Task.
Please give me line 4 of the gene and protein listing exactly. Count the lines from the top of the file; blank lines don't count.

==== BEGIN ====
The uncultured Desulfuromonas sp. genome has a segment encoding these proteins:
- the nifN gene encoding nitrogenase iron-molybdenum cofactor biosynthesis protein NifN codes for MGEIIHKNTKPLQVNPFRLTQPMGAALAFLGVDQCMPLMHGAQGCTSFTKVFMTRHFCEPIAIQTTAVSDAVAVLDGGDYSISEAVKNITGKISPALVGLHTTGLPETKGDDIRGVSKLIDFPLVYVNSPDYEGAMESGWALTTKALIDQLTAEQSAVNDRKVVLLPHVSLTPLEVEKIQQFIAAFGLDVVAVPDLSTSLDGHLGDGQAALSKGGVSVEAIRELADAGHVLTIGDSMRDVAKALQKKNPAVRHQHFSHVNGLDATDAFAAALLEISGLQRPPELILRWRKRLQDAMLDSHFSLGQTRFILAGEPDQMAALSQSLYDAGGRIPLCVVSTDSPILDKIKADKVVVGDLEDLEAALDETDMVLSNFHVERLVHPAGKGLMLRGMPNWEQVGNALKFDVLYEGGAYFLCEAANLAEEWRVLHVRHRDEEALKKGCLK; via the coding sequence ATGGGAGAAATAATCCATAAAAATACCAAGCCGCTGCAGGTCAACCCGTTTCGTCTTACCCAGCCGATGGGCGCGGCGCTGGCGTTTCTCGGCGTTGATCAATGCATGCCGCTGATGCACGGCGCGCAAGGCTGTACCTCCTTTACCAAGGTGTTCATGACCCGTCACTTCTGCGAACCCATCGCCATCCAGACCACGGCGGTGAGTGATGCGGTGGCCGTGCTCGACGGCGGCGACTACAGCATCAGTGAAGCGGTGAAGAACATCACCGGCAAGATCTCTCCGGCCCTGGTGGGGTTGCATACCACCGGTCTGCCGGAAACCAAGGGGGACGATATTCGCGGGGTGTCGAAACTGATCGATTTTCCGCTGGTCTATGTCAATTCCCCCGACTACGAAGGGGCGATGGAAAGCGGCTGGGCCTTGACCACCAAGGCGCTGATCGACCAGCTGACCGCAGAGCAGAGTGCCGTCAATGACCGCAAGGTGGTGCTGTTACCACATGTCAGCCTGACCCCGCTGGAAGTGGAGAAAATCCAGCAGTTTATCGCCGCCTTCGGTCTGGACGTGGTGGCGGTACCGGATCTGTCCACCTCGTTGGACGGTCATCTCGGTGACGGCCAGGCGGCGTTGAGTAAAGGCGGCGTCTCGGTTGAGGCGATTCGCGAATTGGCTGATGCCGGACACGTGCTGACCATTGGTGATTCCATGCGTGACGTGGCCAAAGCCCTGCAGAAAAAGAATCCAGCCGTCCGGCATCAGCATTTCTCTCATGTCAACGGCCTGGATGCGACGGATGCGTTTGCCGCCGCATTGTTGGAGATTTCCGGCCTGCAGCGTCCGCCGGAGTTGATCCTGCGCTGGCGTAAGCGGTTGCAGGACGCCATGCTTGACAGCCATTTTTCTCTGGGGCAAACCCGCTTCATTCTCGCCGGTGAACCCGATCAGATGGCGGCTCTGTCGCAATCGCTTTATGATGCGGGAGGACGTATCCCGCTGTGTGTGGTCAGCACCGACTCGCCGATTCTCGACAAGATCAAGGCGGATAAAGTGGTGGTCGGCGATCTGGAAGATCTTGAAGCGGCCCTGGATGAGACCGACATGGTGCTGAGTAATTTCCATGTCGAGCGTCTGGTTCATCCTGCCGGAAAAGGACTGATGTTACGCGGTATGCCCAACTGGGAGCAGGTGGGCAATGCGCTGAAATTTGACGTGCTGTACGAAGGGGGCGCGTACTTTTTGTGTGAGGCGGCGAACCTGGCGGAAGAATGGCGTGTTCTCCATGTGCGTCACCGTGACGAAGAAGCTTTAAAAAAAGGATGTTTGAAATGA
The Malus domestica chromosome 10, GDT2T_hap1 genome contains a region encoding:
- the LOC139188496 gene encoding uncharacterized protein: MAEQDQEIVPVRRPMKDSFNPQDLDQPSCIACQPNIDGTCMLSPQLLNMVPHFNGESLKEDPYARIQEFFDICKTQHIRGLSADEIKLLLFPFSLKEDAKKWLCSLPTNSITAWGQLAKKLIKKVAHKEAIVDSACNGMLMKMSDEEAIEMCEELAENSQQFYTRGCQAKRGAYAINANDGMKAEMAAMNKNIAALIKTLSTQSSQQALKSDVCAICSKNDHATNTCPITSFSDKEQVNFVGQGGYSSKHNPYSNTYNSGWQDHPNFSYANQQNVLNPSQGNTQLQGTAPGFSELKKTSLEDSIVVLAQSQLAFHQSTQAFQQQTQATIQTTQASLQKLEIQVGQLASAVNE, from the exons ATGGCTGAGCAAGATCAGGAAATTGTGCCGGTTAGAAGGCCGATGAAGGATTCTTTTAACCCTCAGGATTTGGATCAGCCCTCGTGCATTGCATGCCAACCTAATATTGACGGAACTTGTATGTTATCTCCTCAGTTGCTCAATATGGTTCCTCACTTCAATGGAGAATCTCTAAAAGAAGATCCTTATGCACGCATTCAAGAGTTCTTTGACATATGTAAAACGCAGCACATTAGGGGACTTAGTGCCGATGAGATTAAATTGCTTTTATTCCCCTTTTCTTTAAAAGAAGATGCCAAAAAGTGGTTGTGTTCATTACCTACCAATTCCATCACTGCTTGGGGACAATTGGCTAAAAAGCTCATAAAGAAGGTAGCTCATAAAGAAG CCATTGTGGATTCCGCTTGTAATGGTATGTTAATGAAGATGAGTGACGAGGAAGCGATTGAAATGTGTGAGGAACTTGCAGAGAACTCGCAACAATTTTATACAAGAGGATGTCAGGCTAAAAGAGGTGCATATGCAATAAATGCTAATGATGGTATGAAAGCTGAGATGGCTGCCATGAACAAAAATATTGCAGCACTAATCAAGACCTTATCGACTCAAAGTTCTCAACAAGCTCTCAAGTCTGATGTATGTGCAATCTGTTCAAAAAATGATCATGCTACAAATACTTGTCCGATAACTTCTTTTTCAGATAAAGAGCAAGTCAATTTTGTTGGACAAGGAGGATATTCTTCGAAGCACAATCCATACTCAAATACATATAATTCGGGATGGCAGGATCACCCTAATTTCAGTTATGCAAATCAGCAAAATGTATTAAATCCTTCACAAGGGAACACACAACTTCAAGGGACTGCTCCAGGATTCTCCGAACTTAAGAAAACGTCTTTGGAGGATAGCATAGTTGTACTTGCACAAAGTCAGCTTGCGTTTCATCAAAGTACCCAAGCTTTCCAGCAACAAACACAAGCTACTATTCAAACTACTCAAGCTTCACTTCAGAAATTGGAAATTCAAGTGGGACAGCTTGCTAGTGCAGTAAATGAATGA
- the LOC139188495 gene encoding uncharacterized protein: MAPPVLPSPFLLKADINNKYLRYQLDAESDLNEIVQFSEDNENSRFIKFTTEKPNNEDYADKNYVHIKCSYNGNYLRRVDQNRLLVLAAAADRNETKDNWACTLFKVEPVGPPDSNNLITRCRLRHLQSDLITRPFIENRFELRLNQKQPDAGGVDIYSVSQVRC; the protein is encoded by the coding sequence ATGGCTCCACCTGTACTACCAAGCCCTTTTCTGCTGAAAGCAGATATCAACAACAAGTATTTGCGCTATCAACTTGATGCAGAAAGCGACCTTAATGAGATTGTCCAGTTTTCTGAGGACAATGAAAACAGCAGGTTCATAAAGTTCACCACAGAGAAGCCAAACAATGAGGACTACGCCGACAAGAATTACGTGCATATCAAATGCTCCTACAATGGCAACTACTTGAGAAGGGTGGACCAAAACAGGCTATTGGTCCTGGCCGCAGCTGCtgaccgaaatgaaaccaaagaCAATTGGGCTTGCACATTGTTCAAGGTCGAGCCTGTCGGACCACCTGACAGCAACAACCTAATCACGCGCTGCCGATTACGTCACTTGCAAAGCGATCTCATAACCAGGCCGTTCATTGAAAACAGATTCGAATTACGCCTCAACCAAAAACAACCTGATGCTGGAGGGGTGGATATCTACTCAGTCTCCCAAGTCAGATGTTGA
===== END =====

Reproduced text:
- the LOC139188496 gene encoding uncharacterized protein: MAEQDQEIVPVRRPMKDSFNPQDLDQPSCIACQPNIDGTCMLSPQLLNMVPHFNGESLKEDPYARIQEFFDICKTQHIRGLSADEIKLLLFPFSLKEDAKKWLCSLPTNSITAWGQLAKKLIKKVAHKEAIVDSACNGMLMKMSDEEAIEMCEELAENSQQFYTRGCQAKRGAYAINANDGMKAEMAAMNKNIAALIKTLSTQSSQQALKSDVCAICSKNDHATNTCPITSFSDKEQVNFVGQGGYSSKHNPYSNTYNSGWQDHPNFSYANQQNVLNPSQGNTQLQGTAPGFSELKKTSLEDSIVVLAQSQLAFHQSTQAFQQQTQATIQTTQASLQKLEIQVGQLASAVNE, from the exons ATGGCTGAGCAAGATCAGGAAATTGTGCCGGTTAGAAGGCCGATGAAGGATTCTTTTAACCCTCAGGATTTGGATCAGCCCTCGTGCATTGCATGCCAACCTAATATTGACGGAACTTGTATGTTATCTCCTCAGTTGCTCAATATGGTTCCTCACTTCAATGGAGAATCTCTAAAAGAAGATCCTTATGCACGCATTCAAGAGTTCTTTGACATATGTAAAACGCAGCACATTAGGGGACTTAGTGCCGATGAGATTAAATTGCTTTTATTCCCCTTTTCTTTAAAAGAAGATGCCAAAAAGTGGTTGTGTTCATTACCTACCAATTCCATCACTGCTTGGGGACAATTGGCTAAAAAGCTCATAAAGAAGGTAGCTCATAAAGAAG CCATTGTGGATTCCGCTTGTAATGGTATGTTAATGAAGATGAGTGACGAGGAAGCGATTGAAATGTGTGAGGAACTTGCAGAGAACTCGCAACAATTTTATACAAGAGGATGTCAGGCTAAAAGAGGTGCATATGCAATAAATGCTAATGATGGTATGAAAGCTGAGATGGCTGCCATGAACAAAAATATTGCAGCACTAATCAAGACCTTATCGACTCAAAGTTCTCAACAAGCTCTCAAGTCTGATGTATGTGCAATCTGTTCAAAAAATGATCATGCTACAAATACTTGTCCGATAACTTCTTTTTCAGATAAAGAGCAAGTCAATTTTGTTGGACAAGGAGGATATTCTTCGAAGCACAATCCATACTCAAATACATATAATTCGGGATGGCAGGATCACCCTAATTTCAGTTATGCAAATCAGCAAAATGTATTAAATCCTTCACAAGGGAACACACAACTTCAAGGGACTGCTCCAGGATTCTCCGAACTTAAGAAAACGTCTTTGGAGGATAGCATAGTTGTACTTGCACAAAGTCAGCTTGCGTTTCATCAAAGTACCCAAGCTTTCCAGCAACAAACACAAGCTACTATTCAAACTACTCAAGCTTCACTTCAGAAATTGGAAATTCAAGTGGGACAGCTTGCTAGTGCAGTAAATGAATGA